Good Friday and Easter Sunday are perhaps the most significant days of the church calendar, and yet, in a real sense, we live our lives on Saturday, the day in between. Philip Yancey

Saturday, November 12, 2011

Connect the Quotes

I find it delicious when words encountered mirror and expound upon life that’s being lived, especially when they tie back the mysteries to the holder of the keys. This has been one of those savory weeks. God is using my love for reading to connect the dots quotes to reveal good things to my soul.

I enjoy blog reading. (Check the sidebar if you want links to favorite posts as I come across them.) I also tend to keep a number of books going all at once. My brain is colorful that way and no, you don’t want organizational tips from me.

I adore fiction but those books tend to be devoured quickly while the spines of the others rest.

In the past few months I’ve actually completed some, all good, several of them great: Be Still My Soul, A Praying Life, Give Them Grace, Miss Spitfire: Reaching Helen Keller, Gospel in Life and Wresting with an Angel.

The first quote I want to pass on is from Wrestling with an Angel by Greg Lucas, one of the great books on that list. I previously sent it to my friend Lisa to ask her thoughts. I've even experienced what he describes, want to believe it will be a natural progression again, but what a leap especially during the month of November with facebook around.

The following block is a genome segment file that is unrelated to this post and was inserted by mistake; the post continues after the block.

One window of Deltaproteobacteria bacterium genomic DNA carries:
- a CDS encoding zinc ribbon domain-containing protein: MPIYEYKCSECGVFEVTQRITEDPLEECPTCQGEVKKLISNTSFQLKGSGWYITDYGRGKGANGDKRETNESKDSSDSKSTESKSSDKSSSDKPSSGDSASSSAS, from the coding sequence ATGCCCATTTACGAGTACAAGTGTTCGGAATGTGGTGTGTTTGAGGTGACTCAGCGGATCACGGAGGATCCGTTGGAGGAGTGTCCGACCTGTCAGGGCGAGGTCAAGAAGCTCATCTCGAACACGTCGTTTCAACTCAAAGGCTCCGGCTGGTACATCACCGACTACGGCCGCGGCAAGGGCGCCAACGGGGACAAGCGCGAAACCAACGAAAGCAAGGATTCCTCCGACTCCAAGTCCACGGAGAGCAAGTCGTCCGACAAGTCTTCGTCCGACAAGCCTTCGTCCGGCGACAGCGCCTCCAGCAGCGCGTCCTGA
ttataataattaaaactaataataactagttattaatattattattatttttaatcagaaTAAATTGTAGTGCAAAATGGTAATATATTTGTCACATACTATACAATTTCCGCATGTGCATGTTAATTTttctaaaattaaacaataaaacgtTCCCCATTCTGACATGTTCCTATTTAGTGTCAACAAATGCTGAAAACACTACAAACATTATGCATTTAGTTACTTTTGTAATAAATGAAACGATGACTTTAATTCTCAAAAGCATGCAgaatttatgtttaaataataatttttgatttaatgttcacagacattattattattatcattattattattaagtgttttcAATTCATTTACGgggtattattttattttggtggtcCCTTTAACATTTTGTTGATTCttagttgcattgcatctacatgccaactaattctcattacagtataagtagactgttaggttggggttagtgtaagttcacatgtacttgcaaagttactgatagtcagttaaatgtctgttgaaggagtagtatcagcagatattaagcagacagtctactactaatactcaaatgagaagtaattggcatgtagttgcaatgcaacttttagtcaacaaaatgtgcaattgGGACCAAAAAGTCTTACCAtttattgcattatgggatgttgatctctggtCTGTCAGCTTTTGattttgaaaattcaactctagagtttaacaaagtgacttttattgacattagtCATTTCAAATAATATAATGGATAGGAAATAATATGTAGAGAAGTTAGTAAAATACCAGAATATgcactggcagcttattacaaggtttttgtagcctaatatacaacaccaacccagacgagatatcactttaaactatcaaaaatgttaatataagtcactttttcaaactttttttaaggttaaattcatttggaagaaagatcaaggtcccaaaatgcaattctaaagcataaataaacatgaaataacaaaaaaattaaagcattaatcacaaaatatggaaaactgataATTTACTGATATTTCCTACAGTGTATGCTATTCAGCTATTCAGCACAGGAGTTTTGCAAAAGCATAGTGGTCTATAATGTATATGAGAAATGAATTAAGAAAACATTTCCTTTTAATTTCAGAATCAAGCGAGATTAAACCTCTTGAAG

True desperation is always the most fertile ground for God's grace to produce an abundant harvest of hope. And each time God has shown us His greatest glory, He has always first revealed our greatest despair.

Her wise response is worth sharing:

I don't disagree with the quote. I think that true desperation is fertile ground for a lot of things. Sometimes reckless endangerment and oftentimes plain old stupidity. However, I believe the promise of Phil 1:6 and that the person with the Holy Spirit has a different outcome--that of hope as the quote indicates. Getting to the desperate cry of, "I can't do it anymore. I give up!" is usually when our ears are most attuned to what He wants to tell us. It is hard to work with people who think they can do it, control it, manage it, overcome it, et cetera. But those in prison, in pits, headed to the gallows, at death beds, and sometimes even in the car pool line in great despair are keener to spot cracks of light than those shining a bunch of artificial lights all around them.

It made me think about the older brother in the story of the Prodigal Son, the focus of Tim Keller’s books above. Indeed the older son can’t see past his artificial lights of self righteousness and an inheritance to recognize that he too has no actual affinity for the father. At least the younger brother’s darkness makes his need to draw near to the one who loves him blatant.